Cebu Mayor Okays Conversion Of Malacañang Sa Sugbo Into Museum

Mayor Edgardo Labella, said he agrees with the proposal to convert the unused Malacañang sa Sugbo building into a national museum.

“I agree. I concur en toto, meaning 100 percent. There is a need for us to have a national museum because Cebu City is rich in culture, heritage, and history,” he told the local media in a press conference.

Earlier, National Museum Chairperson Evangelina Lourdes Arroyo-Bernas sent a letter to Presidential Assistant for the Visayas Michael Dino, stating the National Museum’s interest in re-establishing its presence in Cebu by restoring and converting the said structure into a museum.

The mayor said it is only fitting for the Queen City of the South to have a national museum as Cebu City is a historical and heritage city.

“Remember that the first Spanish settlement was established in Cebu City. In fact, the first or the oldest street in the country – Colon St. – is in Cebu City. The first Filipino was also baptized in Cebu City in the person of Queen Juana, the wife of Rajah Humabon,” Labella said.

He added that the first school in the Philippines was also established in Cebu City – the University of San Carlos, which was then named San Ildefonso College.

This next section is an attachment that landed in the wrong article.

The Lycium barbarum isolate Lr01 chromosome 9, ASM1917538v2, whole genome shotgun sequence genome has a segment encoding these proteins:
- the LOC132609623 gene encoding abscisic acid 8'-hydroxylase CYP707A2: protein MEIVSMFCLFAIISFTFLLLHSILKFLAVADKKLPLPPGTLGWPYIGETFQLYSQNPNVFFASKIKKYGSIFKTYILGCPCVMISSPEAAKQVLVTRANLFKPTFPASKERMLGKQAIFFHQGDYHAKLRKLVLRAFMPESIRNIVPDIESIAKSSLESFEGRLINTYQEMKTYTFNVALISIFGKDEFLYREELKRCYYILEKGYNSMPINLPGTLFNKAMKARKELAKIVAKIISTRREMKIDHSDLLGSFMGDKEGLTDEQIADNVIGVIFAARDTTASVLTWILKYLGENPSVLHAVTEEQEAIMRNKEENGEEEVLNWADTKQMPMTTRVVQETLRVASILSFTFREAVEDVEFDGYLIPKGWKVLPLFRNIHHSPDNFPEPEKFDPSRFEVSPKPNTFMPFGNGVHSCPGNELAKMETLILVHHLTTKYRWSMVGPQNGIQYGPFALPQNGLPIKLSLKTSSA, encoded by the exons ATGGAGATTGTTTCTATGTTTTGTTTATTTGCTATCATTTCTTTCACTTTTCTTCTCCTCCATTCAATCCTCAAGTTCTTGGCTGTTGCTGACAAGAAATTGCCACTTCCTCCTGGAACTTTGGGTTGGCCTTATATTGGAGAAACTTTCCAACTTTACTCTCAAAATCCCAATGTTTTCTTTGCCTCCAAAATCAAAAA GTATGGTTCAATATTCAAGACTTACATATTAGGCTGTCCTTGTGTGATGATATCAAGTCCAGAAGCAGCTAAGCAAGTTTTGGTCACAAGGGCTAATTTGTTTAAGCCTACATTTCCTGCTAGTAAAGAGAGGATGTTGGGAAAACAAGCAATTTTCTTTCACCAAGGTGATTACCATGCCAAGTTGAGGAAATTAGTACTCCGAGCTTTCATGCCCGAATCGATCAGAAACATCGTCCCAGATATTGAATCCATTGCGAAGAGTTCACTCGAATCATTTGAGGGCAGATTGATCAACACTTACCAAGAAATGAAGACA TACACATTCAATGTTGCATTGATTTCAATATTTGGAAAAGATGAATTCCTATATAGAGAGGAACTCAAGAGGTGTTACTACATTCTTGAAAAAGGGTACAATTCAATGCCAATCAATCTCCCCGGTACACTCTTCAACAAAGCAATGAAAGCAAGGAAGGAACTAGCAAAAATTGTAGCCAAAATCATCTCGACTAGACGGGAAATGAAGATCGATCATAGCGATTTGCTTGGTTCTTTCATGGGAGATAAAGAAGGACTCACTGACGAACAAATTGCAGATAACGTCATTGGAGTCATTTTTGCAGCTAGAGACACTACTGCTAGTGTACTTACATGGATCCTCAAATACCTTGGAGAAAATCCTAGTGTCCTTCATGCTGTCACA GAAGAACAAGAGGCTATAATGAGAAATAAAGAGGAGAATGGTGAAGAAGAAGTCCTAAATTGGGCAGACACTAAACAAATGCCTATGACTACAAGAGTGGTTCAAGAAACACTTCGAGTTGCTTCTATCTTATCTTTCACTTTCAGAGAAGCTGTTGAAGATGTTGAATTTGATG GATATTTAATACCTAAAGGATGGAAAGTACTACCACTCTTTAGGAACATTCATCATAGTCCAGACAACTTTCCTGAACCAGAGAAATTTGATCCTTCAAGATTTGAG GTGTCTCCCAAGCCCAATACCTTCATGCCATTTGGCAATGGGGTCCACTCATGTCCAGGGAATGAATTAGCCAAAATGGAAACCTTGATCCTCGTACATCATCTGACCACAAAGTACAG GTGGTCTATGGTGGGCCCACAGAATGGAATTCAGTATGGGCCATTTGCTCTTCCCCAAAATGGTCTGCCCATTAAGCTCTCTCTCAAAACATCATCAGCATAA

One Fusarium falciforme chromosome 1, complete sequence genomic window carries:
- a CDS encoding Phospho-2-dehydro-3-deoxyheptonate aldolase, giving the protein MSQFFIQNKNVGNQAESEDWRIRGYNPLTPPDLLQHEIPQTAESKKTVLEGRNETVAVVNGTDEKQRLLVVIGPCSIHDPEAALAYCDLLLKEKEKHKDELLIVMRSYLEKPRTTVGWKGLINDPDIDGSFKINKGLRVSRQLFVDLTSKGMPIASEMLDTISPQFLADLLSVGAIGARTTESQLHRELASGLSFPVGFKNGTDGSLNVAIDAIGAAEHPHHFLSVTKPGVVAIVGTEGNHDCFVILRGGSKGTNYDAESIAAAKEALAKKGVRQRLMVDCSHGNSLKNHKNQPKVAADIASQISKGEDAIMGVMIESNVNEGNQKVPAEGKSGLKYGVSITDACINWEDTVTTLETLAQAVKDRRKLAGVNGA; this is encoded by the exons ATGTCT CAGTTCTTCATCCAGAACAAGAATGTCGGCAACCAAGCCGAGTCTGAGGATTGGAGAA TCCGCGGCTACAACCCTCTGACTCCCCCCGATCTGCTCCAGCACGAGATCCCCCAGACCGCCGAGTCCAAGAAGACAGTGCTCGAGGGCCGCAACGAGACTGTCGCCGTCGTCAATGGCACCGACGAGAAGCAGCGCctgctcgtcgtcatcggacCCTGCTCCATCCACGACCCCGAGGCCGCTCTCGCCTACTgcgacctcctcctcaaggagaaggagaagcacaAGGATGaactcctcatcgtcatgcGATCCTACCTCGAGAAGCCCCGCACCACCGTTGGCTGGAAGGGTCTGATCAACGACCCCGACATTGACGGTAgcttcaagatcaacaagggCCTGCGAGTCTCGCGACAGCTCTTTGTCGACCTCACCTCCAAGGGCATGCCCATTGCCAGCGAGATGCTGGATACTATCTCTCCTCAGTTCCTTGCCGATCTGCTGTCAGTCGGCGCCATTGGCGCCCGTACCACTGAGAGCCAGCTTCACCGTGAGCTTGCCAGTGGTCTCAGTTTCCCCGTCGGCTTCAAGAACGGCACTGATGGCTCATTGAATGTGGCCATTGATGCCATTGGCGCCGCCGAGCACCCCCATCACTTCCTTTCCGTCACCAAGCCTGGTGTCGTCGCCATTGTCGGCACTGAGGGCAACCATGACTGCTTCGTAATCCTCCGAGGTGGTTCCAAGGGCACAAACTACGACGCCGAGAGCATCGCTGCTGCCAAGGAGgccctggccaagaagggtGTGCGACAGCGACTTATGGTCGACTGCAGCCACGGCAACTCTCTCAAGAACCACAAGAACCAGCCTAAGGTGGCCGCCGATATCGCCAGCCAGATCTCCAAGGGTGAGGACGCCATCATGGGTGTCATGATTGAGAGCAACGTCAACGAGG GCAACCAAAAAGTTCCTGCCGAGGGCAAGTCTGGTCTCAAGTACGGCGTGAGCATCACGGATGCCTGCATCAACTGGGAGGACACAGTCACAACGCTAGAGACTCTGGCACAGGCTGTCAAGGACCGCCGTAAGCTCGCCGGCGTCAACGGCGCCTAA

“These are among the very important factors or reasons why I concur en toto in making that structure (Malacañang sa Sugbo) a national museum,” the mayor said.

The Malacañang sa Sugbo, formerly called the Aduana Building, was originally built in 1910 to house the Bureau of Customs in the Port of Cebu.

In 2004, former president Gloria Macapagal-Arroyo (GMA) converted the structure into Malacañang sa Sugbo but it has been idle since the end of her term in 2010. The building was reportedly severely damaged by the October 2013 Bohol earthquake which was strongly felt in Cebu.

The mayor said he will request the National Museum to hasten the restoration and conversion of the building so that it will be completed in time for the fifth centennial celebration of Magellan’s arrival to the Philippines in March 2021.

“This is very timely and I hope that this can catch up with the fifth centennial commemoration, where we can expect millions of visitors,” Labella said.

“Even the (building) design itself bespeaks of the kind of heritage and history that we have in Cebu City. So, I concur en toto,” he added. (PNA)

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